Virginia Hospital Center is consolidating its 100-plus employed physicians into one multi-specialty group under a single brand, building market clout and tightening doctor ties to the parent hospital in an effort to better control cost and quality.
The freestanding Arlington hospital will step away from its current private-practice model, in which its doctors work in small specialty-oriented groups that operate largely as independent subsidiaries, sometimes with different tax identifications and computer systems.
By early next year, all practice locations will be rebranded as offshoots of the hospital. For instance, Washington Urology will now be known as “Virginia Hospital Center Physicians Group – Urology.”
More importantly, all practices will join a single patient record-keeping software platform, an eClinicalWorks product, which will connect to the hospital’s central patient records software program.
All told, the transition will cost between $5 million and $10 million, said hospital Chairman Dr. John Garrett, who is also director of physician services. The branding will play out over the rest of the year and the computer changeover should be done by March, he said.
“We expect that will give us clout in negotiating with payers, but there are also huge numbers of other wins as far as creating efficiencies across the practice, operational changes and also allowing physicians to hear what’s happening in other practices, to develop standardized protocols,” Garrett said.
Historically, doctors operated as independent professionals who contract with multiple hospitals for admitting privileges. Several hundred physicians continue to practice at VHC under that arrangement today, as well as Permanente Medical Group doctors who work there under a contract with Kaiser Permanente.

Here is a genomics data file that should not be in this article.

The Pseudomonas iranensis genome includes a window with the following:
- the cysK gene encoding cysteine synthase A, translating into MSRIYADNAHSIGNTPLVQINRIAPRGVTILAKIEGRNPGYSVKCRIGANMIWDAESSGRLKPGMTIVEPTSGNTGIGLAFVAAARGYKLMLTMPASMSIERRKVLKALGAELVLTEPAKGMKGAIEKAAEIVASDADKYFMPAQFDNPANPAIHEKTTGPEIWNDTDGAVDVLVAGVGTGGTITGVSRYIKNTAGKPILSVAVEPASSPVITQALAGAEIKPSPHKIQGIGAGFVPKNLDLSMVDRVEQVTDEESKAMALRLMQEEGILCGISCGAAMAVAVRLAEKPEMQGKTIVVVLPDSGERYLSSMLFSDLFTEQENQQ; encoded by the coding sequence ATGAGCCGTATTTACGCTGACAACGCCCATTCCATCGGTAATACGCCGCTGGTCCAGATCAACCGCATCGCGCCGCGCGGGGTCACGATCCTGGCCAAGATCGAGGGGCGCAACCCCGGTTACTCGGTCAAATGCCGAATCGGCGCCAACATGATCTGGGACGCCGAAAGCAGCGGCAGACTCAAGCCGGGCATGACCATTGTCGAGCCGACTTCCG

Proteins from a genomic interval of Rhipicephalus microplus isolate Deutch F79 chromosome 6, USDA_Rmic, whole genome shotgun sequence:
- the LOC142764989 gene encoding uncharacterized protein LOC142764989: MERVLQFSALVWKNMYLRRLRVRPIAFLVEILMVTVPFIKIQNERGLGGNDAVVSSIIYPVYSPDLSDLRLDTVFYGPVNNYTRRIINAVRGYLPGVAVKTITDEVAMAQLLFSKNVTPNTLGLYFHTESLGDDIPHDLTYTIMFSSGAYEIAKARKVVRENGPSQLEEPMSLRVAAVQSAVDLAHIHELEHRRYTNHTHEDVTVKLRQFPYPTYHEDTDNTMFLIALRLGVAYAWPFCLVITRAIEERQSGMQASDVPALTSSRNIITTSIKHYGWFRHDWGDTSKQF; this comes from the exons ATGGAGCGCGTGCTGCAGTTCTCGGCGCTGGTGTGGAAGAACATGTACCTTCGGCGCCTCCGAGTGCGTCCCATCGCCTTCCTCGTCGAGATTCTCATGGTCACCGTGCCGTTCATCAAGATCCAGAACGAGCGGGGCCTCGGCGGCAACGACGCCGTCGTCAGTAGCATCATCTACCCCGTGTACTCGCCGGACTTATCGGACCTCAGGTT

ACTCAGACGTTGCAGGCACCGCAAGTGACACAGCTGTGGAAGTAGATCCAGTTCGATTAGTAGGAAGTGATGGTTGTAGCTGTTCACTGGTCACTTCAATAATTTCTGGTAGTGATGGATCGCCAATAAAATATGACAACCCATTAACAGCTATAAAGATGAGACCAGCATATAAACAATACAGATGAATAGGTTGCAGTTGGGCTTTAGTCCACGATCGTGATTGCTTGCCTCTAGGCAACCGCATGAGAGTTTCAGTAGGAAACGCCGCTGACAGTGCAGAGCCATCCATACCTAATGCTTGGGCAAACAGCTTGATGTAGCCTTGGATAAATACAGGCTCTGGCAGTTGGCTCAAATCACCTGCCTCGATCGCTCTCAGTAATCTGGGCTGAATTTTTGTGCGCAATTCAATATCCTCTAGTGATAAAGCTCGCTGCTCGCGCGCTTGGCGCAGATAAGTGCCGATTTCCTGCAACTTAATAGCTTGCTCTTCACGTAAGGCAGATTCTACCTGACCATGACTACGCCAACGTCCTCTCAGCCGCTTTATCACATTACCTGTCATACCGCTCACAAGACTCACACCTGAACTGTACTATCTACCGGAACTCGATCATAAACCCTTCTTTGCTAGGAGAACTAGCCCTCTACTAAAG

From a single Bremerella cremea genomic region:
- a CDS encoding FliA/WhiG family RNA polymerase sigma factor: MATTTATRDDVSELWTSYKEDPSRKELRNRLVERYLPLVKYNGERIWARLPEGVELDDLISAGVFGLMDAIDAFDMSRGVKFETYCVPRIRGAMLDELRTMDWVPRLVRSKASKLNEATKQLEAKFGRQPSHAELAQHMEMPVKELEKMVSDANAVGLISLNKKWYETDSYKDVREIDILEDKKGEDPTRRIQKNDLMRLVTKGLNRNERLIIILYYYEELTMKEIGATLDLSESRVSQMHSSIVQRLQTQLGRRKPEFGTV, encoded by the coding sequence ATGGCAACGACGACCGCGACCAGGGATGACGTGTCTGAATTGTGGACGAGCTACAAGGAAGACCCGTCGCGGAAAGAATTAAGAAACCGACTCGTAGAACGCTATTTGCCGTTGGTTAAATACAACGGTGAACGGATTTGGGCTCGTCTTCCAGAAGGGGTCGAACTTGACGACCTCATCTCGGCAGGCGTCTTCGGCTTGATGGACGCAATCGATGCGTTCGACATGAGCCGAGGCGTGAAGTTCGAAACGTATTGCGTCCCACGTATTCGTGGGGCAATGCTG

But as health reform has pressed providers to meet higher expectations with flat or declining revenue, hospitals and doctors have come together in unprecedented ways. Virginia Hospital Center started recruiting aggressively in 2008 and hopes to continue building its roster of directly employed doctors.
The consolidation could reverberate quickly in the market, because northern Virginia’s medical landscape remains more fragmented than most, and the single-brand VHC group would instantly become one of the largest cohesive medical practices.
While doctors remain leery of getting too close to any one hospital, Garrett said Arlington physicians have become more amenable to tying up since executives first started to recruit. Now, after working under the current model for several years, they’re less worried about taking another step closer, he said.
“I think that doctors have seen that we’ve held up our end of the bargain,” Garrett said. “They see a value in becoming part of the Virginia Hospital Center brand in a different way than perhaps they would have seen it six years ago. This is the right time for this to happen.
Last year, I wrote about the hospital’s success with Crimson, a software product developed by D.C.-based Advisory Board Co. Crimson allows management to pinpoint costly variances in doctors’ treatment patterns and patients’ results. In addition to cutting costs, those efforts have helped the hospital score well on a variety of quality measurements.
Steve Messinger, a health care consultant at ECG Management Consultants Inc. in Arlington, said the hospital is stepping in where the doctor community has missed an opportunity to join up on their own.
“It’s been a long time coming,” he said. “It’d be in their interest to band together, but we just haven’t seen any aggregation strategy that physicians could pull off on their own. What we’re finding is hospitals are becoming aggregators.”